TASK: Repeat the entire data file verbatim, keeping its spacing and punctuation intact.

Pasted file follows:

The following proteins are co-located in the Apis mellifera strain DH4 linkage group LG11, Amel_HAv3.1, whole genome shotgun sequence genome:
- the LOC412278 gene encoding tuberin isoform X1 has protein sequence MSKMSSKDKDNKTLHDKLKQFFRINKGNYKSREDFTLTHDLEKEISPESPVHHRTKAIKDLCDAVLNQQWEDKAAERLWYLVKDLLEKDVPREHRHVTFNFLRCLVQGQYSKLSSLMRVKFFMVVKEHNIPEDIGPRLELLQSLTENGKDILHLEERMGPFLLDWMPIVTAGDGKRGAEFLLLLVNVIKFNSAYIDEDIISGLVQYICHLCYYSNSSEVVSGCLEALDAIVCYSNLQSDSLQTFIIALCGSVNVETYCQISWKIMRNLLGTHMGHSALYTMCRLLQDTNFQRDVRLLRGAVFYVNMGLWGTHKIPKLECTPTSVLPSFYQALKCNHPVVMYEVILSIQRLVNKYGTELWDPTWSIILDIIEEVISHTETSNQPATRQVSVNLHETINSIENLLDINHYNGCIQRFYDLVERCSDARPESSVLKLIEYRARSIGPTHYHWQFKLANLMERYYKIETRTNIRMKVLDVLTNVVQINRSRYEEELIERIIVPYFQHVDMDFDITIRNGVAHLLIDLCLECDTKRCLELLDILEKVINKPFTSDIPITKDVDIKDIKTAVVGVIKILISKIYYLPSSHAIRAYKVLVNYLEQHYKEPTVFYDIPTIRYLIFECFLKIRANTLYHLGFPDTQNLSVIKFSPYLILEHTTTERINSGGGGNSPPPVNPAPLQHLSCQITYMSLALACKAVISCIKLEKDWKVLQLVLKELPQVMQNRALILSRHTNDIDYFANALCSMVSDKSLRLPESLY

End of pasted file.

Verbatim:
The following proteins are co-located in the Apis mellifera strain DH4 linkage group LG11, Amel_HAv3.1, whole genome shotgun sequence genome:
- the LOC412278 gene encoding tuberin isoform X1 has protein sequence MSKMSSKDKDNKTLHDKLKQFFRINKGNYKSREDFTLTHDLEKEISPESPVHHRTKAIKDLCDAVLNQQWEDKAAERLWYLVKDLLEKDVPREHRHVTFNFLRCLVQGQYSKLSSLMRVKFFMVVKEHNIPEDIGPRLELLQSLTENGKDILHLEERMGPFLLDWMPIVTAGDGKRGAEFLLLLVNVIKFNSAYIDEDIISGLVQYICHLCYYSNSSEVVSGCLEALDAIVCYSNLQSDSLQTFIIALCGSVNVETYCQISWKIMRNLLGTHMGHSALYTMCRLLQDTNFQRDVRLLRGAVFYVNMGLWGTHKIPKLECTPTSVLPSFYQALKCNHPVVMYEVILSIQRLVNKYGTELWDPTWSIILDIIEEVISHTETSNQPATRQVSVNLHETINSIENLLDINHYNGCIQRFYDLVERCSDARPESSVLKLIEYRARSIGPTHYHWQFKLANLMERYYKIETRTNIRMKVLDVLTNVVQINRSRYEEELIERIIVPYFQHVDMDFDITIRNGVAHLLIDLCLECDTKRCLELLDILEKVINKPFTSDIPITKDVDIKDIKTAVVGVIKILISKIYYLPSSHAIRAYKVLVNYLEQHYKEPTVFYDIPTIRYLIFECFLKIRANTLYHLGFPDTQNLSVIKFSPYLILEHTTTERINSGGGGNSPPPVNPAPLQHLSCQITYMSLALACKAVISCIKLEKDWKVLQLVLKELPQVMQNRALILSRHTNDIDYFANALCSMVSDKSLRLPESLY